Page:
I recently tested both, the Audeze LCD-1 and Sivga P-II. And they seem to have much in common. Both sport a planar magnetic design and they also share similarities with respect to tuning. Also, they’re both selling for $399. So, I thought I’d put them head to head. There are already a ton of reviews written about the LCD-1, and I recently posted a review of the Signa P-II. So, this article is for readers who are already familiar with at least one of these models but need a solid comparison before pulling the trigger. Which headphone will suit your ears and listening style? And which shows off more skill? Let’s find out in this Audeze LCD-1 vs Sivga P-II Review.
Audeze LCD-1 vs Sivga P-II Review
The first difference to note is the weight. The LCD-1 is quite a bit lighter than the Sivga P-II. The other difference is the size of the earcups and earpads. The earpad circumference on the Sivga P-II is bigger and more oval in shape. So, it feels more like an over-ear headphone than the LCD-1. And if you have particularly large ears, you’ll probably appreciate the more roomy fit of the P-II. But in terms of comfort, the P-II feels firmer on the head, while the earpads on the LCD-1 are a bit more forgiving. That being said, if you tend to get sweaty, itchy ears after long listening stretches, then the material lining of the P-II may be more suitable than the leather earpads on the LCD-1.
Both headphones employ planar magnetic drivers. But the Sivga sports a solid wood shell, while Audeze has gone with a much lighter material for its LCD-1. (The driver is probably lighter as well).
Both headphones come with detachable cables. But unlike the P-II’s cable, the cable connectors on the LCD-1 are reversible. The other main difference to note is the fact that the Sivga P-II employs a balanced cable (and includes a 3.5mm unbalanced adapter) with a 4.4mm termination. But to keep this comparison review fair, I tested both headphones unbalanced.
Both headphones are extremely easy to drive for planar magnetics. But the Sivga P-II has an impedance of 32 ohms and a sensitivity of 98 dB, while the Audeze LCD-1 has an impedance of 16 Ohms and a sensitivity of 99 dB. So, if you’re looking for the most efficient headphone in terms of power requirement, the LCD-1 has the slight upper hand. But a small mobile device should be enough to power either headphone. To get the most out of these puppies, I paired them with the iFi Black Label Micro.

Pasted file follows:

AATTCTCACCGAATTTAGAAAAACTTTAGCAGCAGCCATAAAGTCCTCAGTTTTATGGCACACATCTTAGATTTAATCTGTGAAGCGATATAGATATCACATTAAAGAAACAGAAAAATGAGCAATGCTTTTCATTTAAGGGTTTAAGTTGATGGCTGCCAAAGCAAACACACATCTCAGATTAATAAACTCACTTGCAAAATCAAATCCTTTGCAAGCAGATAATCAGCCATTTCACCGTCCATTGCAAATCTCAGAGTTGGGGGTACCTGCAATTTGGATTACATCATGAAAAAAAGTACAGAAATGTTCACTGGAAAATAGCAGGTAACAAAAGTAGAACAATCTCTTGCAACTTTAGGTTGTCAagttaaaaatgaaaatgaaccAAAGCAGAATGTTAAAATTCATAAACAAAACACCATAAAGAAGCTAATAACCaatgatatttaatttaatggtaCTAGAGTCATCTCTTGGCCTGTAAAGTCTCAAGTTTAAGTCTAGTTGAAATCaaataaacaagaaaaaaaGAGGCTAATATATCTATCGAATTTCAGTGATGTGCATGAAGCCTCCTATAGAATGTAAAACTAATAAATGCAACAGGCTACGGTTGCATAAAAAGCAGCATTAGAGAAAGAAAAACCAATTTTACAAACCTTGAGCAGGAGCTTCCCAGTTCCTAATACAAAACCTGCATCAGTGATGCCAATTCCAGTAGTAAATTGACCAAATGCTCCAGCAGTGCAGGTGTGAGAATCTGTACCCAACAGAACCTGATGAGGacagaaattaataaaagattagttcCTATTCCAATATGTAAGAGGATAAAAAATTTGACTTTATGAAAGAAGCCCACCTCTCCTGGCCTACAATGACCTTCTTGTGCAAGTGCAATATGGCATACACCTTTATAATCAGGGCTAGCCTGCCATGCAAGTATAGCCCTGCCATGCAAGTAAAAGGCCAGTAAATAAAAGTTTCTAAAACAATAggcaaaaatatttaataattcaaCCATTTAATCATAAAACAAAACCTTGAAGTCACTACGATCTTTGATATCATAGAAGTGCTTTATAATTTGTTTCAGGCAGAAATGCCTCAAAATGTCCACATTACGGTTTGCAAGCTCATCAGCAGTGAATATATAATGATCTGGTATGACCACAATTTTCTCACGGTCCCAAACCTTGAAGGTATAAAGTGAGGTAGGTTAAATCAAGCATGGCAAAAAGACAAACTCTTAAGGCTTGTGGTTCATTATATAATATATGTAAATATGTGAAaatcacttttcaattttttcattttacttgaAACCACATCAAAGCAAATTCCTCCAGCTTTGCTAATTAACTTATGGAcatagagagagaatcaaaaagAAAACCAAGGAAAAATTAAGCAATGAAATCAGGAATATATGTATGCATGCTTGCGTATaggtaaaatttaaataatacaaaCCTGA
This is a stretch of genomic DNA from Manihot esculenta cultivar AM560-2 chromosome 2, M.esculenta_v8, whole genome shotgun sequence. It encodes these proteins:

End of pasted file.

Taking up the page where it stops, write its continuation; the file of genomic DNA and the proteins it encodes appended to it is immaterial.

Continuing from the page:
Finally, though the earcups on both headphones swivel flat, the LCD-1 is far more portable than the P-II, as it folds up into a cute little bundle and is much smaller in size. The LCD-1 also comes in a tough and nifty little carrying case, while the P-II doesn’t.
Though both headphones present an almost equal level of bass presence, the bass on the LCD-1 feels tighter and faster, while Sivga is fatter in it’s presentation. Listening to rock tracks, both headphones deliver a similar amount of low-end warmth. But the Sivga reveals a little more sub bass. Listening to strings in this range, both models offer the same level of transparency. That is, they both sounded smoother rather than highly detailed in their presentation. Still, strings felt richer and more absolute on the LCD-1.
You’ll hear a similar balance in this range. The low-mids and upper mids have a relatively even balance. So, on both headphones, vocals feel naturally placed within the mix. And because the low mids come out to play on both models, both headphones will give you a meaty and all-encompassing feel, especially when listening to tracks with heavy instrumentation.
In terms of clarity in this range, both headphones offer an almost equal level of separation and transparency. But again, the LCD-1 reveals a tad more richness and color. And listening to cellos, for example, the timbre sounded a bit more substantive. Finally, if you’re looking for the speediest response, the LCD-1 wins.
You’ll hear a little more sparkle and crispness on the Sivga P-II than you will on the LCD-1, which feels a bit rolled-off in comparison. So, pop and funk present extra snap on the P-II. And listening to vocals in this range, you can again tell that the LCD-1 carries more weight. Vocals feel thicker and more velvety on the LCD-1, while P-II reveals quite a bit more airiness and breath, which I actually preferred.
The soundstage often sounds a little wider on the Sivga P-II, if not more spacious in general. But the imaging on the LCD-1 is more precise/controlled and well defined. And combined with the added richness, the LCD-1 ends up feeling more multidimensional. So, in this department, my pick might have to be the LCD-1.
PROS and CONS
Pros: Fast; rich; precise imaging; portable.
Cons: High frequencies feel a little rolled-off.
Pros: Well-balanced, airy female vocals, spacious soundstage.
Cons: Not as tight and controlled as the LCD-1.
These two headphones almost have more similarities than they do differences. They are alike with respect to balance and level of skill (in terms of separation and transparency). They also sell at exactly the same price. But the LCD-1 is faster and slightly richer with a more precise soundstage. In contrast, the Sivga P-II is a little more spacious with more airy and sparkly highs. If only two headphones could become one. That being said, if portability is priority, the choice becomes easier.
You can find both models for the best price here: